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Heilbut, Symons & Co v Buckleton, [1913] AC 30

Facts:

P bought shares in what he thought was rubber company. P said induced to buy because of representation

Issue(s):

Can P sue for fraudulent misrepresentation?

Ratio:

*Fraudulent misrepresentation = can recover damages in tort
*Innocent misrepresentation = rescission of contract
**If innocent misrepresentation can be shown to be collateral contract then damages recoverable

*An affirmation at the time of sale is a warranty, provided it appears on evidence to be intended so

Analysis:

Collateral contracts: consideration for the contract was the making of another contract
**Collateral contracts that are to vary or add to the terms of the principal contract are viewed suspiciously – must be proved strictly.

Peek v Derry – 1887
**In order to establish cause of action giving rise to damages for misrepresentation, the statement must be fraudulent or, must be made recklessly, or caring whether it is true or not – intent to deceive.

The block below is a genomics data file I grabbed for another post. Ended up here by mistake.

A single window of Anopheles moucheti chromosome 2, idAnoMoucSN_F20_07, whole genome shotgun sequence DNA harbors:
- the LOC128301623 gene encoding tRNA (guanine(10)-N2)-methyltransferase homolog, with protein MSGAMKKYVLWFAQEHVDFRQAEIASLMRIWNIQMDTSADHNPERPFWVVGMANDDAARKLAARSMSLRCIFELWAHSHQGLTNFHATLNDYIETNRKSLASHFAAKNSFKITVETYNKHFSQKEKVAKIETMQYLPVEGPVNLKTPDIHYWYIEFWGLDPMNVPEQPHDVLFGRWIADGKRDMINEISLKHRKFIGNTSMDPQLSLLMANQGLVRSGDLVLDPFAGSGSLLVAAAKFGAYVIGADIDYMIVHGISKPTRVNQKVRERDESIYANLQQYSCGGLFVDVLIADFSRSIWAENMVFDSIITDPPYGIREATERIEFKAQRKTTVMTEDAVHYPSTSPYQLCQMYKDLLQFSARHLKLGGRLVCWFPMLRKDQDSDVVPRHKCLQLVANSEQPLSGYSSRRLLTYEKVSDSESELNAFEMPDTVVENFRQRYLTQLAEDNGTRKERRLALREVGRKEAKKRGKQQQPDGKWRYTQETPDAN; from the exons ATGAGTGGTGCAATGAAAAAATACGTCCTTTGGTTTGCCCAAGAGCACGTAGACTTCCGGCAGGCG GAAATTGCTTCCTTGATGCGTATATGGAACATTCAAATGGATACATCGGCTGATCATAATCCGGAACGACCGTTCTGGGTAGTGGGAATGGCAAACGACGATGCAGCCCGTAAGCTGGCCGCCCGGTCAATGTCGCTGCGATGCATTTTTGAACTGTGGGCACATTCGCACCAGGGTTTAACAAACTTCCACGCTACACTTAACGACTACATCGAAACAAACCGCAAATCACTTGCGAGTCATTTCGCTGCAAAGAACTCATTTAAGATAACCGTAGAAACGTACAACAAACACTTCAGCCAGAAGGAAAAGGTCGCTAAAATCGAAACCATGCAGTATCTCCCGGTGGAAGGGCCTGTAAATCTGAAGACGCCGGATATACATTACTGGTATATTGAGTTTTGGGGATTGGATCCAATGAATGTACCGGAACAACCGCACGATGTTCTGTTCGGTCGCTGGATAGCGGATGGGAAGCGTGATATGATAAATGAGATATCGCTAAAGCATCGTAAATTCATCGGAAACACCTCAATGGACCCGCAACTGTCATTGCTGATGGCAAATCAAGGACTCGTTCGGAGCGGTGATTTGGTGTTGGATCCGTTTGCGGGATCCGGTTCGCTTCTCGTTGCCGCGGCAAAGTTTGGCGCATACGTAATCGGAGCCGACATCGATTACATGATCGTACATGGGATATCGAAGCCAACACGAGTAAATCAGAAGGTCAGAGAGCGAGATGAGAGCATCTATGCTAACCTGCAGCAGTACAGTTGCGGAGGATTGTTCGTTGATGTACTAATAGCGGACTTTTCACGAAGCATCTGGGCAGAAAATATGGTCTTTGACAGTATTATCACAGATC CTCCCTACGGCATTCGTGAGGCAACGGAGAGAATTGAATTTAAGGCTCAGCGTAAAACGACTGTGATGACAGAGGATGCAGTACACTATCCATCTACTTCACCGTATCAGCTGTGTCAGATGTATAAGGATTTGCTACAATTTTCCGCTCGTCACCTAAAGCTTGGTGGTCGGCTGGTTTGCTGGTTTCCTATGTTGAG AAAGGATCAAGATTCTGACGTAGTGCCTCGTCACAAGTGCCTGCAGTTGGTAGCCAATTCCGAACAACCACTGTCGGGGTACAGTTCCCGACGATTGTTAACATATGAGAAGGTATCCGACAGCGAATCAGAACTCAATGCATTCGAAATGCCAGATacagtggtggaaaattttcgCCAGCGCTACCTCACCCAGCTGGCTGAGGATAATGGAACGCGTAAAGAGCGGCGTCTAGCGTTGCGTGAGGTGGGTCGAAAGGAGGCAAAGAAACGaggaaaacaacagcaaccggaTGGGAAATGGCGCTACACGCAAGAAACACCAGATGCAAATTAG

***Actual fraud essential for a claim of deceit
**The intention of the parties can only be deduced from the totality of the evidence

How do you know if it is a misrepresentation or a warranty?
*The basic test – An affirmation made at the time of sale (contemporaneous with sale) is a warranty provided it was so intended – intention becomes test

Comments:

Introduced the idea of collateral warranty


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